A birthday party organized by a gay man on Sunday 22 July in Lagos Island did not end as planned: Anti-gay threats fueled tension and fear among the party-goers, numbering 150 to 170 people. Eventually the party broke up as party-goers left to avoid a rumored police raid.
An eyewitness who attended the party shared details of the event on Facebook. He later confirmed the accuracy of the account:
The party started at around 11 p.m. at a Lagos Island hotel with about 150 to 170 gays in attendance, but fear did not let people enjoy their time at the party. Rumors spread of a looming police raid, which is a common occurrence at such gatherings in Nigeria where homosexuals are continually intimidated, harassed and victimized.
The party went on well till about 3 a.m. in the morning, but came to a halt after other people at the hotel complained that the noise from the hotel’s nightclub and nearby rooms was too loud. A woman threatened to call police, saying that what they were doing was “illegal.”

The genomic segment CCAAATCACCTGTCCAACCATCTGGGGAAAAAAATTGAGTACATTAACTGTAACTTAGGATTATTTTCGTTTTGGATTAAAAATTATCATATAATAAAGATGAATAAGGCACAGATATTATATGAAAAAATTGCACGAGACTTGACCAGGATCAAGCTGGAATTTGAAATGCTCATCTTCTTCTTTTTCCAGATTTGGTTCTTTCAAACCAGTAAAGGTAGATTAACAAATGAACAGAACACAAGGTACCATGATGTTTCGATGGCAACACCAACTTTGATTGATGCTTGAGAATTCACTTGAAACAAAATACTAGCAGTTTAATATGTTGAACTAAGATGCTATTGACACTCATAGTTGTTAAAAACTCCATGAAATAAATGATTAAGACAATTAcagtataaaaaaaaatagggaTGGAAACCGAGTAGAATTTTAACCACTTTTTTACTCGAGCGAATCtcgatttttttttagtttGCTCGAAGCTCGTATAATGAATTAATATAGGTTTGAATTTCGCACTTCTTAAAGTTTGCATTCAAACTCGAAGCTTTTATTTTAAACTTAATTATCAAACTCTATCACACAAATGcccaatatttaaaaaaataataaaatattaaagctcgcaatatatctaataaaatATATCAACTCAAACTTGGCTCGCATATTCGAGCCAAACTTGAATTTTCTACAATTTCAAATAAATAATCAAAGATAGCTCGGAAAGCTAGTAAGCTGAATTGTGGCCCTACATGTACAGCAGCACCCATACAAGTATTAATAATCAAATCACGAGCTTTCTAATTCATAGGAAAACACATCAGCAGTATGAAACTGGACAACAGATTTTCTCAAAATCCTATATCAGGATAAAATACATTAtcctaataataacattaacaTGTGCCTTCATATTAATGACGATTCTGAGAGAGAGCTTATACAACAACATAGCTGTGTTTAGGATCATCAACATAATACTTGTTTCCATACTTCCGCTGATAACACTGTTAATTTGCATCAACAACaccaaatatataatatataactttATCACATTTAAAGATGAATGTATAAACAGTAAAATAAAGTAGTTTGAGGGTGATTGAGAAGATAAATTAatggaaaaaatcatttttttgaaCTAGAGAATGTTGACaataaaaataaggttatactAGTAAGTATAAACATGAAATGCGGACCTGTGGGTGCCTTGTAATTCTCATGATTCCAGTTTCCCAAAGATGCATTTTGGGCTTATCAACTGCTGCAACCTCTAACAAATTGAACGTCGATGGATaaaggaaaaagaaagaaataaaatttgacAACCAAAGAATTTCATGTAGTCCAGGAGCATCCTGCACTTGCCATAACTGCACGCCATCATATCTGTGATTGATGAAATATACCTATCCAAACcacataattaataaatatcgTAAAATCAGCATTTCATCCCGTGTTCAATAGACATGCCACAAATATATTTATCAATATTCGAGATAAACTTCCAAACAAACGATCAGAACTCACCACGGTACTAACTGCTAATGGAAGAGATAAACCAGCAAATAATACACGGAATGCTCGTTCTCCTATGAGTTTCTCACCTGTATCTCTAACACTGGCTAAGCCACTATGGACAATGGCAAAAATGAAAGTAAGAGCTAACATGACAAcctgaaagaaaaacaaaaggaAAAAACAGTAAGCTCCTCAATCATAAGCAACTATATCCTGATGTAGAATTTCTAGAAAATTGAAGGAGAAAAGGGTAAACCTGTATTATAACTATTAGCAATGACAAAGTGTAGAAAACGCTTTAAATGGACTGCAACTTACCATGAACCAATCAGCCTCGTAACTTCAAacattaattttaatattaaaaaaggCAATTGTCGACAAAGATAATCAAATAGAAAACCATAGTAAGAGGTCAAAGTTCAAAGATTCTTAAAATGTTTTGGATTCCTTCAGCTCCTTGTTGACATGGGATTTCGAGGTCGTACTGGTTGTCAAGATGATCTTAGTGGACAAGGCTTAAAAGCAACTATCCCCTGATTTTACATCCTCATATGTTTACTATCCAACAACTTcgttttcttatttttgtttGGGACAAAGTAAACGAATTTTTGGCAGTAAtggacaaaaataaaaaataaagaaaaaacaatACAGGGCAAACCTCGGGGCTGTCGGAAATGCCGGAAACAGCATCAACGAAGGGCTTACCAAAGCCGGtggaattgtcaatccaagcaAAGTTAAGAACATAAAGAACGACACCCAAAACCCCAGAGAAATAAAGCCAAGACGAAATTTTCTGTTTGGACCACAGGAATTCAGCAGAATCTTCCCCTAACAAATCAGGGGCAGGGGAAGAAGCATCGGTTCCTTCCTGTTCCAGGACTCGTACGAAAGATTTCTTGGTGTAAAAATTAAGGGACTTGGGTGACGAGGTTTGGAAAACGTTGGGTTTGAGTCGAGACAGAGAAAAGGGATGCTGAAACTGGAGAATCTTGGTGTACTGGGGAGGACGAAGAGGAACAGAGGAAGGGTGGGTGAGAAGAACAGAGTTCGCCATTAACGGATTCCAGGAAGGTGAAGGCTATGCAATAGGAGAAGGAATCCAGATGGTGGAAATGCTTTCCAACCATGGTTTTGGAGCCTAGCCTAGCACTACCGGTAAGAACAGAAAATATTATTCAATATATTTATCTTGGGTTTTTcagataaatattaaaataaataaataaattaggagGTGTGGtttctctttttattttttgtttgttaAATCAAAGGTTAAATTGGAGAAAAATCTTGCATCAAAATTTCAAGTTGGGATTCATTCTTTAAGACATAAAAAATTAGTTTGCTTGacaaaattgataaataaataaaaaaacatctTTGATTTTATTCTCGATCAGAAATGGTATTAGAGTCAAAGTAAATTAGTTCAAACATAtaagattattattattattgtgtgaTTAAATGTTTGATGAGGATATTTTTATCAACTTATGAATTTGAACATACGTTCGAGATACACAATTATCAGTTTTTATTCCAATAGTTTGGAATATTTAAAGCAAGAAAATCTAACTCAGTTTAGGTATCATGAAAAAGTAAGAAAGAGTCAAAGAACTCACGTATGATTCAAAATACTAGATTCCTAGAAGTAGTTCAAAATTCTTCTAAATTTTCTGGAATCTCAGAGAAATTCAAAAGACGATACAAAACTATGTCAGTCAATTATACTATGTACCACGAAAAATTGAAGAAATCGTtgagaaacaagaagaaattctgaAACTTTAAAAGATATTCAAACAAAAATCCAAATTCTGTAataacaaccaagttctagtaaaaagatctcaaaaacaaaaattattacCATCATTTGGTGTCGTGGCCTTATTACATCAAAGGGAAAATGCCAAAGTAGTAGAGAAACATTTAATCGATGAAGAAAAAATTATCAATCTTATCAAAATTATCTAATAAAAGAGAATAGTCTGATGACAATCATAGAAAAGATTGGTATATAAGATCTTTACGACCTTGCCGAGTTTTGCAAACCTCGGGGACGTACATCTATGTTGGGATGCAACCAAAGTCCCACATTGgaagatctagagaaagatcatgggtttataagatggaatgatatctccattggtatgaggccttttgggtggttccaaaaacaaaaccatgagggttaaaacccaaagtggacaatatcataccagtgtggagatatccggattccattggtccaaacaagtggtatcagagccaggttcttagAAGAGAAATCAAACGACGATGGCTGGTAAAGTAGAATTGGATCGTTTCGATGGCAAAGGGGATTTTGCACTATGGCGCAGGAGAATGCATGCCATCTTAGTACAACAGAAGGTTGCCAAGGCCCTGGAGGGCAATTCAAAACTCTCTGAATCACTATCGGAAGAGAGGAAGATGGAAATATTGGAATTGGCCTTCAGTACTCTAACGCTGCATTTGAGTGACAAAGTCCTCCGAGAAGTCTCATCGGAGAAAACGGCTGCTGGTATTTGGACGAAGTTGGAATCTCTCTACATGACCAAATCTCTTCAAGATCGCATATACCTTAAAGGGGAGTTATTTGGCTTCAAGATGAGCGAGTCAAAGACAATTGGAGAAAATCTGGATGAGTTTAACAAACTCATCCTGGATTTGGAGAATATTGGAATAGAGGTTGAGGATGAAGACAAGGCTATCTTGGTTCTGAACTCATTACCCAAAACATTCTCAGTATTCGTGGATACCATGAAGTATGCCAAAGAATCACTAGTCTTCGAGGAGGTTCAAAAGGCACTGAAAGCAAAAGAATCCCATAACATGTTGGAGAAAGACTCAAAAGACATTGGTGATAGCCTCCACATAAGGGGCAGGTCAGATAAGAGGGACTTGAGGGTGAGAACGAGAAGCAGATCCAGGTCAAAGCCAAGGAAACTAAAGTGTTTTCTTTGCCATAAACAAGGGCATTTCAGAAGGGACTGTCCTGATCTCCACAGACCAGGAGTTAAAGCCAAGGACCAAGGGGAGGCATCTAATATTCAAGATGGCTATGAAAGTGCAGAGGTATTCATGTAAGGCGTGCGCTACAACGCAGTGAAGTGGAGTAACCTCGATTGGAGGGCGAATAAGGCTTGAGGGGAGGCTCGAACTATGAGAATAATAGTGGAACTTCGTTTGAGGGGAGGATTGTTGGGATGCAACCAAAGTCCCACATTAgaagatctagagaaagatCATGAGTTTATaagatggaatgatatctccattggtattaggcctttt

After the threat, news of a possible police raid circulated among the party attendants, causing so much fear and tension which led to the abrupt ending of the party.
Yes, homosexuality is illegal in Nigeria, and certain sections of the Anti-Same Sex Marriage Prohibition Act [SSMPA], forbid any form of gay gatherings and public show of affection between gays.
True, hotel guests shouldn’t be deprived of a good night’s sleep.
But disrupting a party on the basis of party-goers’ sexual orientation, rather than their noise, is a violation of a person’s right to peaceful assembly and freedom of association as stated in the Universal Declaration of Human Rights.